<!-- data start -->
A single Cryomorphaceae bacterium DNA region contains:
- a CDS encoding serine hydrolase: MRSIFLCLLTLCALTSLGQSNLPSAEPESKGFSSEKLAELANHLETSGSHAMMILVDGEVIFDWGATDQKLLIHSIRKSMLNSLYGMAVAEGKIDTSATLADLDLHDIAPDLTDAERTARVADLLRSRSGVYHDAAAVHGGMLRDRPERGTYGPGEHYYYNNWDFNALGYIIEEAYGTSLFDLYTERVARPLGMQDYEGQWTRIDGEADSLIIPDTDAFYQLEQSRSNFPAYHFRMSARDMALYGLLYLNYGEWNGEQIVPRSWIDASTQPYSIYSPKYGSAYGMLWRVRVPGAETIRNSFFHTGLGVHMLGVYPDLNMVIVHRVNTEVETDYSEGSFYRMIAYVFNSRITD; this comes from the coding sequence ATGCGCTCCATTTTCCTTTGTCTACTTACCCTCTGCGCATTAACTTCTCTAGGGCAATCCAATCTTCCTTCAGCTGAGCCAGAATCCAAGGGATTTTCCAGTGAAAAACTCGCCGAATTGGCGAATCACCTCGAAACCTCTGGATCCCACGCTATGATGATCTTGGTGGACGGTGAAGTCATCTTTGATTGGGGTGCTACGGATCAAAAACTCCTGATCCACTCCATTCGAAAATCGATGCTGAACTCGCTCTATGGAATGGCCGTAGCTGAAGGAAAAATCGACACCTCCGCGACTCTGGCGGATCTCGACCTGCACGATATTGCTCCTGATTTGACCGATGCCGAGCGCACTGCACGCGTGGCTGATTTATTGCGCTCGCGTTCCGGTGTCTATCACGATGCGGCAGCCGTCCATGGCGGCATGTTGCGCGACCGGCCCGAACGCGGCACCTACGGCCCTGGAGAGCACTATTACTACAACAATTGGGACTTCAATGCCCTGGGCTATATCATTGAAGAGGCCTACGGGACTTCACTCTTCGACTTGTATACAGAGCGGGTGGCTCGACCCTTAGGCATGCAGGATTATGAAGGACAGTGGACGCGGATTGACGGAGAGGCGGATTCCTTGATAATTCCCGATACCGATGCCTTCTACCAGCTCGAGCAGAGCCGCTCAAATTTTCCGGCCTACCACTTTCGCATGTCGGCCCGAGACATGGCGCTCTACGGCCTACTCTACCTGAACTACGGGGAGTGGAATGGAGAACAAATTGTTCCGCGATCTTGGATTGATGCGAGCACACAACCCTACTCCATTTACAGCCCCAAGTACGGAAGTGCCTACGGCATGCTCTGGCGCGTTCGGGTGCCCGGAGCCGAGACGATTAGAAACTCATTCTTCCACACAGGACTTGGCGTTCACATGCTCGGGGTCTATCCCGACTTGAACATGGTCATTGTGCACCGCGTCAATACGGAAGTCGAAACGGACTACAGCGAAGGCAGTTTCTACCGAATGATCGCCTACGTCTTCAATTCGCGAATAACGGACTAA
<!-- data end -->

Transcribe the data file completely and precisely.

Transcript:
A single Cryomorphaceae bacterium DNA region contains:
- a CDS encoding serine hydrolase: MRSIFLCLLTLCALTSLGQSNLPSAEPESKGFSSEKLAELANHLETSGSHAMMILVDGEVIFDWGATDQKLLIHSIRKSMLNSLYGMAVAEGKIDTSATLADLDLHDIAPDLTDAERTARVADLLRSRSGVYHDAAAVHGGMLRDRPERGTYGPGEHYYYNNWDFNALGYIIEEAYGTSLFDLYTERVARPLGMQDYEGQWTRIDGEADSLIIPDTDAFYQLEQSRSNFPAYHFRMSARDMALYGLLYLNYGEWNGEQIVPRSWIDASTQPYSIYSPKYGSAYGMLWRVRVPGAETIRNSFFHTGLGVHMLGVYPDLNMVIVHRVNTEVETDYSEGSFYRMIAYVFNSRITD; this comes from the coding sequence ATGCGCTCCATTTTCCTTTGTCTACTTACCCTCTGCGCATTAACTTCTCTAGGGCAATCCAATCTTCCTTCAGCTGAGCCAGAATCCAAGGGATTTTCCAGTGAAAAACTCGCCGAATTGGCGAATCACCTCGAAACCTCTGGATCCCACGCTATGATGATCTTGGTGGACGGTGAAGTCATCTTTGATTGGGGTGCTACGGATCAAAAACTCCTGATCCACTCCATTCGAAAATCGATGCTGAACTCGCTCTATGGAATGGCCGTAGCTGAAGGAAAAATCGACACCTCCGCGACTCTGGCGGATCTCGACCTGCACGATATTGCTCCTGATTTGACCGATGCCGAGCGCACTGCACGCGTGGCTGATTTATTGCGCTCGCGTTCCGGTGTCTATCACGATGCGGCAGCCGTCCATGGCGGCATGTTGCGCGACCGGCCCGAACGCGGCACCTACGGCCCTGGAGAGCACTATTACTACAACAATTGGGACTTCAATGCCCTGGGCTATATCATTGAAGAGGCCTACGGGACTTCACTCTTCGACTTGTATACAGAGCGGGTGGCTCGACCCTTAGGCATGCAGGATTATGAAGGACAGTGGACGCGGATTGACGGAGAGGCGGATTCCTTGATAATTCCCGATACCGATGCCTTCTACCAGCTCGAGCAGAGCCGCTCAAATTTTCCGGCCTACCACTTTCGCATGTCGGCCCGAGACATGGCGCTCTACGGCCTACTCTACCTGAACTACGGGGAGTGGAATGGAGAACAAATTGTTCCGCGATCTTGGATTGATGCGAGCACACAACCCTACTCCATTTACAGCCCCAAGTACGGAAGTGCCTACGGCATGCTCTGGCGCGTTCGGGTGCCCGGAGCCGAGACGATTAGAAACTCATTCTTCCACACAGGACTTGGCGTTCACATGCTCGGGGTCTATCCCGACTTGAACATGGTCATTGTGCACCGCGTCAATACGGAAGTCGAAACGGACTACAGCGAAGGCAGTTTCTACCGAATGATCGCCTACGTCTTCAATTCGCGAATAACGGACTAA